On Musicals

Discovering Three Unforgettable Scores ...Again

December 4, 2019 by Jack Viertel

The Encores! 2020 season brings us opportunities we’ve looked forward to eagerly for years and haven’t been able to present until now. It’s the culmination of a lot of planning and hoping and dreaming—some of which stretches back a decade or more—and we’re excited to share it with our audiences.

Mack & Mabel, Jerry Herman and Michael Stewart’s love letter to the early days of Hollywood, is a show that we’ve long wanted to do, but the rights have never, until now, been available to us. After we were able to present the first two scenes in our compilation show Hey, Look Me Over! as part of our 25th Anniversary celebration, we were finally granted the opportunity, which we seized immediately. One of Jerry Herman’s finest scores—featuring both memorable ballads and outsize production numbers— the boldness of the piece is that it dares to combine a sunny movie-land exterior (and songs to match!) with a darker love story of two Hollywood pioneers, producer and director Mack Sennett and comedy star Mabel Normand.

Alexandra Socha and Douglas Sills in Hey Look Me Over!

In 1974, this unapologetic mixture of textures and tones proved a challenge, even for the creators, although the score has been universally hailed thanks to a great cast album. But there is much more to be discovered, and in the absence of the artistic conflicts that accompanied the show’s original production, we are anticipating the unveiling of something unique, more easily accepted by today’s audience, which has long since grown accustomed to musicals with more complex emotional arcs than was typical during the Golden Age. Josh Rhodes, who directed our acclaimed production of Grand Hotel, will once again direct and choreograph, and Alexandra Socha and Douglas Sills will return to us as the title characters.

Alan Jay Lerner and Kurt Weill’s Love Life, which will be directed by Tony Award winner Victoria Clark, was a pure experiment in 1948, much as Stephen Sondheim’s Company was in 1970 and Andrew Lloyd Webber’s Cats was in 1981. Centered around the theme of America’s endless ambition for progress, security, and happiness—and how it impacts the emotional life of individuals and families—it chooses to tell its story focusing on only one family; but that family lives through 160 years of history without ever aging. Susan and Sam Cooper and their two kids navigate agrarian society, the Industrial Revolution, the spread of the railroads, women’s suffrage, Prohibition, the Great Depression, and post-World War II prosperity as they strive to hold their little family unit together—with dramatically mixed results.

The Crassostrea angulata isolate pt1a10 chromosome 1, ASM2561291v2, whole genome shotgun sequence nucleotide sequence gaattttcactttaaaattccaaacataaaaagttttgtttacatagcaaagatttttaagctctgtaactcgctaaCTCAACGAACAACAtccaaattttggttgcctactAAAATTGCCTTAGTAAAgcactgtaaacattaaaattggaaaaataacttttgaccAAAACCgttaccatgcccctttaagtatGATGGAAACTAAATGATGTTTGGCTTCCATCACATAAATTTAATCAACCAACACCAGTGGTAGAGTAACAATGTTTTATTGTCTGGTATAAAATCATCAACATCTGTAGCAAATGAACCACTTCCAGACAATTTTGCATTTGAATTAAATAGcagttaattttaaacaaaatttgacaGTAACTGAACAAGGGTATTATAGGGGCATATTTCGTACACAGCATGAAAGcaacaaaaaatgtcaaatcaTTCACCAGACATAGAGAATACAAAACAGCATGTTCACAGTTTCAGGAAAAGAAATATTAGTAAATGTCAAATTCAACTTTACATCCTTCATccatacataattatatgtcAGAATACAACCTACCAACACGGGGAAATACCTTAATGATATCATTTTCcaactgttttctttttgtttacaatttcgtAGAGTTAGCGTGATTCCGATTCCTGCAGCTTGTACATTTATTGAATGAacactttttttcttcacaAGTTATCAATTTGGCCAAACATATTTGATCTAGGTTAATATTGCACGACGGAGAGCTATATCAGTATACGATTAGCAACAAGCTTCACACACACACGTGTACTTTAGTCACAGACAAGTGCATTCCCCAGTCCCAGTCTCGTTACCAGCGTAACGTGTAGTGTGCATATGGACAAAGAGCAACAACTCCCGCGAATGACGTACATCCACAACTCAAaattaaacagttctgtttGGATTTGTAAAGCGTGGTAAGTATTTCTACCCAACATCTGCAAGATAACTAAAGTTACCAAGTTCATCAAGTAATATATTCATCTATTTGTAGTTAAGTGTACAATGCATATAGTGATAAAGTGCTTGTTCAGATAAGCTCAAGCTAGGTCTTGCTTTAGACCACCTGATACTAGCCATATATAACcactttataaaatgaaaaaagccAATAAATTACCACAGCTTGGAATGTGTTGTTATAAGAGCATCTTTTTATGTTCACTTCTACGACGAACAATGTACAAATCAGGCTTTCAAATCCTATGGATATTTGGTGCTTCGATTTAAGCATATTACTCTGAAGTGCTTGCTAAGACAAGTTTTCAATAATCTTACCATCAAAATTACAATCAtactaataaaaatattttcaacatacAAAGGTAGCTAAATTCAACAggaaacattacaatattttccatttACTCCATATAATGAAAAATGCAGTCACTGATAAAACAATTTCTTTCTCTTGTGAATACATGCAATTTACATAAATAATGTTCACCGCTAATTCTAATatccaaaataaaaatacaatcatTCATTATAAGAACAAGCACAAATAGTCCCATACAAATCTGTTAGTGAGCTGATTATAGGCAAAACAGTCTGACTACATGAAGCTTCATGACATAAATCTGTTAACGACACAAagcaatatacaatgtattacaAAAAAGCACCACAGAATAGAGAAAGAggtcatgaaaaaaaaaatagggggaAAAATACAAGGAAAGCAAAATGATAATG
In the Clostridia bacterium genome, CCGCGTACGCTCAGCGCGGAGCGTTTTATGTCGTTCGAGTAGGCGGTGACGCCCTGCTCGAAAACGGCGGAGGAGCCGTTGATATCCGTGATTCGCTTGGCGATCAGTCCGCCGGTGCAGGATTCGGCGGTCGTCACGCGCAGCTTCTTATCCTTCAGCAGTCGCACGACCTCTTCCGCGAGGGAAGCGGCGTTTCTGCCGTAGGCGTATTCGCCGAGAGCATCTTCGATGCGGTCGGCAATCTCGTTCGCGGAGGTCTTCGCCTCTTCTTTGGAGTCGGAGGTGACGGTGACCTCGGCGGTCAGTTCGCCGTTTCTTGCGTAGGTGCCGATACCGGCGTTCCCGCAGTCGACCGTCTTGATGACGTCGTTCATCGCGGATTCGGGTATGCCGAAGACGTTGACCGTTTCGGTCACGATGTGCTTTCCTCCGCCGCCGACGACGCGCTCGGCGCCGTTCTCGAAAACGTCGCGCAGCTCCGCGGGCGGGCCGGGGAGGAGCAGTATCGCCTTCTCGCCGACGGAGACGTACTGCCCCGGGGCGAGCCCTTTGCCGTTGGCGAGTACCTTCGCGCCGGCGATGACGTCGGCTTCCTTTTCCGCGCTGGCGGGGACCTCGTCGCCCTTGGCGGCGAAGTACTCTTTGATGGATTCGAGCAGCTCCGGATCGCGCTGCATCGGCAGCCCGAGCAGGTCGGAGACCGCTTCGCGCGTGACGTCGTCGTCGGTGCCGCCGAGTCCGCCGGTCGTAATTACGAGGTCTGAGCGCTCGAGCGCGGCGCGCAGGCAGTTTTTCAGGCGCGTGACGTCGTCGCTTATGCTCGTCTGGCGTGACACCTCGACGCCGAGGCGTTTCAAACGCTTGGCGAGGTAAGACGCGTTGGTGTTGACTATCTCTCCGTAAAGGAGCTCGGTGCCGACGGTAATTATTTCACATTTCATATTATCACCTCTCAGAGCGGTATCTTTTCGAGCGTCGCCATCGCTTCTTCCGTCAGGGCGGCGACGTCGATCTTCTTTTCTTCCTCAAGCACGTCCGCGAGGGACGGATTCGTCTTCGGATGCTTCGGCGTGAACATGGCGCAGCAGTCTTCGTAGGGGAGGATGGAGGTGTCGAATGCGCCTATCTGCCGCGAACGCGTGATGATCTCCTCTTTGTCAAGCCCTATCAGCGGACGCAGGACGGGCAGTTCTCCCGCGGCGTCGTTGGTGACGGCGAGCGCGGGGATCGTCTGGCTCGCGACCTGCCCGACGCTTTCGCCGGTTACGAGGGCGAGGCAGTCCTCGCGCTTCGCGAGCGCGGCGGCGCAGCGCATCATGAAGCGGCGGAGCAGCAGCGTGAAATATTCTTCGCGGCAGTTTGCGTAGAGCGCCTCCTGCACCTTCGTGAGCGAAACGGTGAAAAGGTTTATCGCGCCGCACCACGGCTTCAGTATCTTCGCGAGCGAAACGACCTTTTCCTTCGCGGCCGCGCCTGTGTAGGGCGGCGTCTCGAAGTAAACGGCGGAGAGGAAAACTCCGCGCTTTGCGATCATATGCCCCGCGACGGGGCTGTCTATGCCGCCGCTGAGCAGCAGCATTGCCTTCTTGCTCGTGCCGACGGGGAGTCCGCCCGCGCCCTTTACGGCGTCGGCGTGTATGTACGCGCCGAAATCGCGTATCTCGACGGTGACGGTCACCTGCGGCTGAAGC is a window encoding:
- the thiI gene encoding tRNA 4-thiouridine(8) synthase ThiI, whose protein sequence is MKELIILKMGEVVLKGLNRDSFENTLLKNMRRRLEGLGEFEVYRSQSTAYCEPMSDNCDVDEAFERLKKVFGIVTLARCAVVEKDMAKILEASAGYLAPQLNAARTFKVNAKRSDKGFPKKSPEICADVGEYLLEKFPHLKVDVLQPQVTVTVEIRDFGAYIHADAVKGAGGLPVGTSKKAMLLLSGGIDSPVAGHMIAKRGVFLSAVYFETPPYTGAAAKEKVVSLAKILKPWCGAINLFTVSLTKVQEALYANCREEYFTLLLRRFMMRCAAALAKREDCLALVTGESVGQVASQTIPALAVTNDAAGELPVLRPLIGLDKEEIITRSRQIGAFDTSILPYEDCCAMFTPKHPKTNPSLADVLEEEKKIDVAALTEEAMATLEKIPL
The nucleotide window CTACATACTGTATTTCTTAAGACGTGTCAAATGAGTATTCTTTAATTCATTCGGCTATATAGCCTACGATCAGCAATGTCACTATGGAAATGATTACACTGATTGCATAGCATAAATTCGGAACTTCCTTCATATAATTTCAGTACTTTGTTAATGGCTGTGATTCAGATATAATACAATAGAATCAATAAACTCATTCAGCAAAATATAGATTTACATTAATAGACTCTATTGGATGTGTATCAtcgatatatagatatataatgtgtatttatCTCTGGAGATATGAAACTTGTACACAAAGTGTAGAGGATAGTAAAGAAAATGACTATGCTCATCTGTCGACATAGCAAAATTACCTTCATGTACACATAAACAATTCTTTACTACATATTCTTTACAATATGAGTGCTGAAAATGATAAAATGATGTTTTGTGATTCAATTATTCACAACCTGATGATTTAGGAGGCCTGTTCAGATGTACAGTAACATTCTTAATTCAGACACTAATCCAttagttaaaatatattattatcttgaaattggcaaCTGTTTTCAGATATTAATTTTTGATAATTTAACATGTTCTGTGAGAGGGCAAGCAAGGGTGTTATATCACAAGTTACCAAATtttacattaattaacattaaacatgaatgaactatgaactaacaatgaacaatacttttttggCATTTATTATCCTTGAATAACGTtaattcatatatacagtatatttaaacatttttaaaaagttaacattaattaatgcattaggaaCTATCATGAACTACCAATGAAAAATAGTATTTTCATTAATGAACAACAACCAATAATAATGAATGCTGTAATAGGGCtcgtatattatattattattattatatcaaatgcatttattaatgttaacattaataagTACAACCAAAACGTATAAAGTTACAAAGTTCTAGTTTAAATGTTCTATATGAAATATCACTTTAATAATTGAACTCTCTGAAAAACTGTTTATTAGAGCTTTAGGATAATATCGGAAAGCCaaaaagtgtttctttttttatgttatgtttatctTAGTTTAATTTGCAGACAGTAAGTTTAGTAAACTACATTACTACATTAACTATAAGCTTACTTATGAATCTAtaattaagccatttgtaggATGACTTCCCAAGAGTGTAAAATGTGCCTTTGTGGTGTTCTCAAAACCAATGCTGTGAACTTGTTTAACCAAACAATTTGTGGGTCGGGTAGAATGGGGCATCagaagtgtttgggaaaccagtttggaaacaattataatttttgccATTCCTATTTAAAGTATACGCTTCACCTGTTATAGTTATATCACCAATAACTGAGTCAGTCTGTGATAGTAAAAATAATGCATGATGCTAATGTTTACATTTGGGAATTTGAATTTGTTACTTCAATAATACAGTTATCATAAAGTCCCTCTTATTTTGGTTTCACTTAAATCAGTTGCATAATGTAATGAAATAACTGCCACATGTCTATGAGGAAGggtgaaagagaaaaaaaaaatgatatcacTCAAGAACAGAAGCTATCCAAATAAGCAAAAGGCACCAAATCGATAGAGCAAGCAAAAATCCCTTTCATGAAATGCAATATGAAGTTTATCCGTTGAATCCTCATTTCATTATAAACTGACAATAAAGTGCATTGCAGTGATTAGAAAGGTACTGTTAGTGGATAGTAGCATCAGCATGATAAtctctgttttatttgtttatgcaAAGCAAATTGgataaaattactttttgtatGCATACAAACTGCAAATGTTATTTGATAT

Brian Stokes Mitchell and Kate Baldwin will sing from a newly restored score created by the Kurt Weill Foundation, which now makes it possible for us to hear the show as it was originally done on Broadway for 252 performances. Although never recorded, the score is a gem containing beautiful ballads, sardonic and satiric pastiches, elements of jazz and blues, the occasional operatic flight of fancy, and even a madrigal. The show is presented as a vaudeville, with “acts” in between the scenes and, as such, greased the wheels for later musicals like Cabaret and Follies—laying claim to possibly being the first “concept” musical.

Ashley Park (Millie) and Camille A. Brown (Choreographer) at the 2019 Tony Awards.

Thoroughly Modern Millie will be the most recent show Encores! has presented, a mere 18 years after its Broadway premiere. (Chicago previously held this record, having been 20 years old when we presented it in 1996. It’s still running!) The brainchild of Encores! Resident Director Lear deBessonet, this production, starring Ashley Park as Millie, is being prepared in a renewed edition with the help of its original authors, Jeanine Tesori and Dick Scanlon, and playwright Lauren Yee as creative consultant.

Millie will preserve its bright-as-a-penny tone, which revels in the energy, hope, and ambition of a young woman arriving in New York just as the Jazz Age is dawning, sending out signals of new and thrilling possibilities for women in America. At the same time, the authors, director deBessonet, choreographer Camille A. Brown, and playwright Yee will tackle the issues of Asian stereotyping and the underlying idea of human trafficking, which were treated in the original production in ways that we would not accept today. It may appear ironic that the newest of these Encores! productions should receive such service, but it is merely proof that, as Tony Kushner wrote in Angels in America, “the world only spins forward”—apparently at a brisk and accelerating pace.

Encores! is proud to be a part of that forward motion, even as it celebrates the past and holds multiple eras in a delicate balance. We look forward to you joining us for that act of legerdemain this season.

Jack Viertel is the artistic director of Encores! and the author of The Secret Life of the American Musical: How Broadway Shows Are Built.